So when the Theron managed to kick the ball directly to Friday’s feet (twice) I wasn’t as upset as I could have been. I played very cagey in my first turn, trying to wait out the inevitable V. Decimate assault I knew would be planned – Matt Doran, long time Brewer, flat mate, and unashamed user of the V. Decimate crutch has taught me a lot about how Brewers want to play her. All I had to do is not let Marcel do that.
This meant that while she activated last, a missed passed denied her the 4″ dodge she needed to get off the line. Marcel had a wealth of momentum, however, from passing it around and my safe play had only managed a minimal amount of damage on V. Decimate and Egret getting to annoy my opponent by Flurry’ing Hooper, Friday and Esthers. Game Plans wise, Marcel played Seize the Initiative so we both got to 4″ dodge one player. I chose Theron, as he was within 6″ of the board edge and had a 1″ melee while being within charge distance of V. Decimate. This translated as ‘dead meat’ due to V. Decimate’s potential for pushing people off the board edge. Marcel dodged V. Decimate closer so she’d only have to jog over.
Which she did, engaging V. Minx. Thankfully my counter attack wasn’t wasted as Marcel rolled just enough for a double push and nothing else (good Jawbone Trap placement putting Minx to 5+/1 armour). Minx hopped back with a dodge, keeping her out of pushing distance of the edge so Decimate laid into her and got her down to about half health. I again played cagey, having learned from Ritch last game that taking risks too early could kick me in a lot of bad places. Marcel was forced to activate Esthers before Egret and regretfully used her Heroic to clear those around her of conditions earlier than he wanted and had to group his team up again in an effort to reach Decimate. Egret jogged forwards, popped Gluttonous Mass with a Snap Shot and Flurry’d the lot of them again before using Back to the Shadows to escape, and I finished with Theron and Minx taking Decimate down to low HP, knocked down and snared.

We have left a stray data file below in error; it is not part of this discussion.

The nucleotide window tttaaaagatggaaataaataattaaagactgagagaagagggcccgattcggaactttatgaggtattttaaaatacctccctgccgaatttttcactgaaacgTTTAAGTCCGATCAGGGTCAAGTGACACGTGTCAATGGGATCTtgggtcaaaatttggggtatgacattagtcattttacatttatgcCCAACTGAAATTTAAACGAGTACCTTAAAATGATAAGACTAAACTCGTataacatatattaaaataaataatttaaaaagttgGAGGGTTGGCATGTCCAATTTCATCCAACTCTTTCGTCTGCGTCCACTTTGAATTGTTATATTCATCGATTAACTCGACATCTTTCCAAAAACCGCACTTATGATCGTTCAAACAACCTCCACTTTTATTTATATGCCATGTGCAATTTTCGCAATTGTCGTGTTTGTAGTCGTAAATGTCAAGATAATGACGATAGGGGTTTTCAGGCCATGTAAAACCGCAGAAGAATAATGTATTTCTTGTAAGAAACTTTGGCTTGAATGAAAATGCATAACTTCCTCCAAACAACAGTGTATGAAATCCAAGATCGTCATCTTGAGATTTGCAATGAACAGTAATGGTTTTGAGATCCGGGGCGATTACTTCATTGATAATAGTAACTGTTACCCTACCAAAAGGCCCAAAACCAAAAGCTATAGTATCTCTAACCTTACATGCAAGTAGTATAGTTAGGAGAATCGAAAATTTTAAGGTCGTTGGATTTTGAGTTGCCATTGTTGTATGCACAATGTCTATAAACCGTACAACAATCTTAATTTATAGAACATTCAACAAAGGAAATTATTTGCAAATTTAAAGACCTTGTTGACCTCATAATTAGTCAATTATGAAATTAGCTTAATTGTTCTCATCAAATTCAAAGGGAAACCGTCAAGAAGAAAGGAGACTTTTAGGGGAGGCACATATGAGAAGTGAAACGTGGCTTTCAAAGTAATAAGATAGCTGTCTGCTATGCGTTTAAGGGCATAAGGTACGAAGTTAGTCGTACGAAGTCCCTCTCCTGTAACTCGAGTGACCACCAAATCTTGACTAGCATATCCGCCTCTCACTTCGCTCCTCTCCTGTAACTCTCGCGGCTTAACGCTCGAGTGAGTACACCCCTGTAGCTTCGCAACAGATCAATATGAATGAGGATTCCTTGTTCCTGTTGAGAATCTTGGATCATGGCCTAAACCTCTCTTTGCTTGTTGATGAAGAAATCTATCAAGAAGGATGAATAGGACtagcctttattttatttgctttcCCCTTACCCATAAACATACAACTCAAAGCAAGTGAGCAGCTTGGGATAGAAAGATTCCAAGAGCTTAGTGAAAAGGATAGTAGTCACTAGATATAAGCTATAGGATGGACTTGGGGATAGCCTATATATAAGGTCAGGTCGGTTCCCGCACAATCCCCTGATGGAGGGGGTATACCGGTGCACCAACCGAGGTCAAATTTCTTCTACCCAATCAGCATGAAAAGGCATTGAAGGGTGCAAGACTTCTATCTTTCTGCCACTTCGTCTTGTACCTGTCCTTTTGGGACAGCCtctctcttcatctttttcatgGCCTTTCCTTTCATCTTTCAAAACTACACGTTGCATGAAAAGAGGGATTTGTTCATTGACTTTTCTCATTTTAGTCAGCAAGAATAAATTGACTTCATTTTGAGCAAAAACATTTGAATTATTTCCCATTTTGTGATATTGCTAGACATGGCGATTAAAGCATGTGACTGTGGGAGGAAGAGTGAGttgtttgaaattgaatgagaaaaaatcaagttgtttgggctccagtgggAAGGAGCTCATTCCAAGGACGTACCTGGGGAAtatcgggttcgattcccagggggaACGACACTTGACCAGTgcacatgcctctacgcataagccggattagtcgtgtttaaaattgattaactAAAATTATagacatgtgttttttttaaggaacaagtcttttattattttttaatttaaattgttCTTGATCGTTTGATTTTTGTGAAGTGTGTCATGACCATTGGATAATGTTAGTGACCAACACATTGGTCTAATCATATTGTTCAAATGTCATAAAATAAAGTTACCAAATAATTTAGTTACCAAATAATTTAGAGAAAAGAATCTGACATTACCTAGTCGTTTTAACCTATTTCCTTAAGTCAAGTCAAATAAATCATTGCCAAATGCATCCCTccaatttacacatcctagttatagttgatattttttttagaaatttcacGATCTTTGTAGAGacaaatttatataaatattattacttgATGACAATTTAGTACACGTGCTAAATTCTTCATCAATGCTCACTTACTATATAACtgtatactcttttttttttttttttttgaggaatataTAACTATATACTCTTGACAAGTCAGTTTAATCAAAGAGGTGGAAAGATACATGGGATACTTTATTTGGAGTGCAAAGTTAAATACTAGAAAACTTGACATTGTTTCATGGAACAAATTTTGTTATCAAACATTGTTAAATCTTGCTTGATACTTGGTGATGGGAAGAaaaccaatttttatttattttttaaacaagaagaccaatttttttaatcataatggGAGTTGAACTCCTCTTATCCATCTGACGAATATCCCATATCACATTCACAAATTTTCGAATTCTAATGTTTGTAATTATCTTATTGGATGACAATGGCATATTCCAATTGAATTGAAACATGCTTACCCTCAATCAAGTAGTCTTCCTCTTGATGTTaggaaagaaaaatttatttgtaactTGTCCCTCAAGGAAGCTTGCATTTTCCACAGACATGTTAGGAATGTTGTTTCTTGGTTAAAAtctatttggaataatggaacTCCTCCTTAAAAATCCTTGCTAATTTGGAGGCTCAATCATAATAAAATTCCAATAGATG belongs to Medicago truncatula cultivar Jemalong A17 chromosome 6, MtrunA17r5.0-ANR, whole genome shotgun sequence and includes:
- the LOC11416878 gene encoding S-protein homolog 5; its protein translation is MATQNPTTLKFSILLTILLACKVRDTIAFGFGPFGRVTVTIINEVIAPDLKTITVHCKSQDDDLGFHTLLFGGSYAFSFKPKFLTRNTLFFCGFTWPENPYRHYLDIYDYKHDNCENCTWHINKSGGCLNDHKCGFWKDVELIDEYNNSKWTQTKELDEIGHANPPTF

Minx activated first, since I was swimming in momentum, and finished off Decimate with an influence to spare so she jogged over to Esthers and popped Gluttonous Mass before using Blessings of the Sunfather to put up Marked for Death. With Zarola and Egret slowly sneaking up on Friday, who was holding the ball, Marcel activated Friday first and moved her to put the rest of his team between them and my would-be strikers. Theron took the opportunity to charge into Esthers and proceeded to take her from full to nothing in a single round – wrapping on my first attack for a double momentous knock down, one damage and snare helped a lot!
The rest of the turn saw a scrum form on my right side of the pitch, half way into Marcel’s half. Over the course of a couple of turns Hearne managed to finish off Friday before Hooper did a massive fourteen damage with two attacks – one was a charge, but still; fourteen! Two attacks! This left him on one HP and he was finished off the next turn, although Minx snuck through the melee with some dodges to tackle the ball off Friday before Hearne killed her, giving me a fairly safe shot on goal.
This brought to me to 10-2 up, and Marcel was clearly frustrated that I wasn’t letting him Brew while I Hunted. If I had, I’m sure I would have lost. Brewers, like Farmers, are very good in a crowd and Hunters are not. Theron went down but I picked up Spigot for a 12-4 win.
Throughout this game I think Marcel could see a lot of my plans before they bit him. The fact he feel in to them despite seeing them coming is more testament to the limitations of the Brewers guild rather than his ability. Already being slow, the fast paced Hunters and the Snared condition did him no kindnesses, and I played the entire game at arms reach except when I wanted to dive in. Even then, in a one-sided scrum, Marcel managed two take outs. I thoroughly enjoyed meeting Marcel, and I regret that he didn’t find the game interactive enough to enjoy fully. I made sure to keep up with his progress though and wished him a good journey back to Germany before we left on day two.